PELVIC FLOOR & CORE CONNECTION
The pelvic floor muscles (PFM’s) span from the pubic bone in front to the tailbone (coccyx) and side pelvic walls. They support the bladder, uterus and bowel by tightening muscles and sphincters around the organs when lifting, exercising or coughing. Sitting and standing tall keeps a low level of automatic activity in the PFM’s. On the other hand, relaxing the muscles is important for easy bladder and bowel emptying.
Healthy PFM’s are needed to
- Prevent bladder and bowel leaks
- Support the growing uterus
- Prevent pelvic organ descent (prolapse)
- Work with core muscles to support the spine
- Enhance sexual sensation
Pelvic floor problems can be due to
- Regular straining to empty the bowel
- Constant coughing
- Weight of baby and fluids during pregnancy
- Muscle damage and interventions used during birth
- Larger waist measurement
- Work involving regular heavy lifting
- Excessive abdominal workouts or over challenging exercise
- Pelvic organ prolapse
- Hysterectomy and some pelvic surgery
- Less oestrogen after menopause
- Infection and pain
Pelvic Floor Muscle problems
The PFM’s cause problems when they are
- Weak and not strong enough to lift when you run or sneeze
- Tight and cannot relax
- Over powered by excessive tightness in trunk and waist muscles
How is the Pelvic Floor Connected to the Core?
The inner core of postural muscles consists of the pelvic floor, deep
abdominal (transversus abdominis), deep spinal muscles (multifidus) and
the diaphragm. Normally the inner CORE muscles all work together.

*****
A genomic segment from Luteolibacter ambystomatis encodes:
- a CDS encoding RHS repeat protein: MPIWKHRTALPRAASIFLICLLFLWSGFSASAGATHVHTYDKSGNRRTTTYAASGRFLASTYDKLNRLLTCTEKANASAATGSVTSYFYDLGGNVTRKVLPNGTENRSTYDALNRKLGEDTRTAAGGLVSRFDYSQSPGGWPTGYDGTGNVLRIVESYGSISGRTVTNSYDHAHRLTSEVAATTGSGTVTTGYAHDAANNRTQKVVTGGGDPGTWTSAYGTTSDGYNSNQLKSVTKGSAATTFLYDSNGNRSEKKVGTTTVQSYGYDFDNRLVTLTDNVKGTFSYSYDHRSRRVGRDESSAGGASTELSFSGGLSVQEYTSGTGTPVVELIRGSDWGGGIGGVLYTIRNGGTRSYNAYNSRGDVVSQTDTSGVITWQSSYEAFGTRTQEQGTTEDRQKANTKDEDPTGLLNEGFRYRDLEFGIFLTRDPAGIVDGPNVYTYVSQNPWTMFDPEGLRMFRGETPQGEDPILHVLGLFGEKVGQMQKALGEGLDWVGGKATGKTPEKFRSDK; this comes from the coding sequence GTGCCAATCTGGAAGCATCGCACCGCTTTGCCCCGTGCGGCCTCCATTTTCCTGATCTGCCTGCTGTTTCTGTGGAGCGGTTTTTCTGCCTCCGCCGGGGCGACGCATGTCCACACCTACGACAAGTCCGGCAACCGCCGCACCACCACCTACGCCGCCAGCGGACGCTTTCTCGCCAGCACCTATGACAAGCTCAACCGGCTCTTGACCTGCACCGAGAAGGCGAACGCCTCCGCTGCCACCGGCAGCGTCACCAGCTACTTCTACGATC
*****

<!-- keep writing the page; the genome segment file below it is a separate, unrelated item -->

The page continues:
When the PFMs lift from underneath the body, the transversus abdominis
tensions around the abdomen to the lower spine and the spinal multifidus
and diaphragm above are involved to contain the rise of pressure inside
Sometimes injury, weakness, heavy lifting or doing excessive abdominal
workouts, can strain the PFMs in the base of the pelvis. When the PFMs
are too tight (the same as a tight shoulder muscle), they become weak and
also unable to work normally. Before trying to strengthen the PFMs it’s
important to identify the slow, subtle action of correctly tightening and
lifting without stronger muscles taking over.
If you’re still unsure about working your PFMs make an appointment to
see a women’s health physiotherapist.
2 Tips To Flatten Your Stomach
Lengthen and grow tall through the crown of your head to switch on the
automatic action of your pelvic floor and core abdominal muscles and
watch how your tummy automatically flattens.
Lift up the PFMs to switch on the deep abdominal (which flattens the
tummy) instead of sucking in the muscles at the waist.
- What's going to happen to my pelvic floor next time I give birth?
- Benefits of pelvic floor muscle training
- The Potential of Pessaries
- Great Pessary Workshop
- Prolapse and Pelvic Floor Muscles
- What is a 'relaxed vaginal outlet'?
- Prolapse Prevention begins early
- The Impact Of Urinary Incontinence and Urgency on Women’s And Their Partners Sex Lives
- Taming A Bloated Tummy
- Children Get Pelvic Floor Muscle Problems Too